The future King Ludwig I of Bavaria married Princess Therese of Saxe-Hildburghausen on 12 October 1810 and the citizens of Munich were invited to attend the festivities on the field in front of the city gates. The wedding took place on the name day of the Bavarian King Maximilian I. The fields were named in honour of their new Crown Princess, Theresienwiese (Therese’s Meadows) and they are still called that. The decision was made to repeat the spectacle surrounding the 1810 celebrations and we now know the annual event as Oktoberfest.
Therese of Saxe-Hildburghausen was born on 8 July 1792 as the daughter of Frederick, Duke of Saxe-Altenburg, and Duchess Charlotte Georgine of Mecklenburg-Strelitz. On 20 December 1809, the future King visited Hildburghausen, where he had the choice between Therese and her sister Louise. He picked the 18-year-old Therese and their engagement was celebrated on 12 February 1810. He wrote to her, “I’ll be happy with you my dear, dear Therese.” At the beginning of October, Therese left home.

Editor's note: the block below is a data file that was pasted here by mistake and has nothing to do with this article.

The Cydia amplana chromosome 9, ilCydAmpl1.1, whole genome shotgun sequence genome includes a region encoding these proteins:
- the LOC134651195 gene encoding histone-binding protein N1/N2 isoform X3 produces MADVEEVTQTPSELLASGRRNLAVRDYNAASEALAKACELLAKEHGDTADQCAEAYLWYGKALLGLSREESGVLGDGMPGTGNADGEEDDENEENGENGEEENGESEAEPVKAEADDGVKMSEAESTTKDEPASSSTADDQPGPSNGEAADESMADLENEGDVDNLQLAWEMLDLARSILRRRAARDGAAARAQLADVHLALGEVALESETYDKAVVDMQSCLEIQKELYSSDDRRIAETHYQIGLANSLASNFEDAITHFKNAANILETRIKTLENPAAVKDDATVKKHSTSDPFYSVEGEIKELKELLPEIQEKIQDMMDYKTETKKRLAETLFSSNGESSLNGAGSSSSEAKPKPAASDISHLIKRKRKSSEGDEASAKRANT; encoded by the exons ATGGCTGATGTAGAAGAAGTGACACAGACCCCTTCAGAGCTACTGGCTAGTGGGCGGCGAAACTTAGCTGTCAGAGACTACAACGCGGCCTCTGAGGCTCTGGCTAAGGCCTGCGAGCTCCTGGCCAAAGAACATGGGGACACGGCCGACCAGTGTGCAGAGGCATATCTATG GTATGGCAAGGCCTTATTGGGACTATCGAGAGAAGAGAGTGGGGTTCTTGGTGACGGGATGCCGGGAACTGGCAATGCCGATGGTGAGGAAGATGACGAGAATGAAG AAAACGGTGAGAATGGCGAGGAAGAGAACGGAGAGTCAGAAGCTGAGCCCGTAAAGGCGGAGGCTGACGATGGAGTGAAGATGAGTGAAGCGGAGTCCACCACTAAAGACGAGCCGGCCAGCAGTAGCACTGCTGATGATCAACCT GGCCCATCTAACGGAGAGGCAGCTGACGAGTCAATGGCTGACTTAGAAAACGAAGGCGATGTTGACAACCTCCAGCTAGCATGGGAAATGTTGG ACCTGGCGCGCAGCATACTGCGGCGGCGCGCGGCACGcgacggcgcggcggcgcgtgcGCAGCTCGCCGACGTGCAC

Therese wore a floor-length empire dress with lace and silk. During the ceremony, she suffered from a terrible toothache. The ceremony took place in the evening and the city was illuminated by lights. The city celebrated with bread rolls, cheese, sausages, wine and beer and even held a horse race. As happy as he claimed he would with her, it was not to be. “Therese is distinguished by her heart, by reason, by beauty. I would not wish for a better woman, but I married without passion as it’s more profitable for the future.”
Therese and Ludwig went on to have nine children, though she suffered through his continuous affairs, such as with Lola Montez.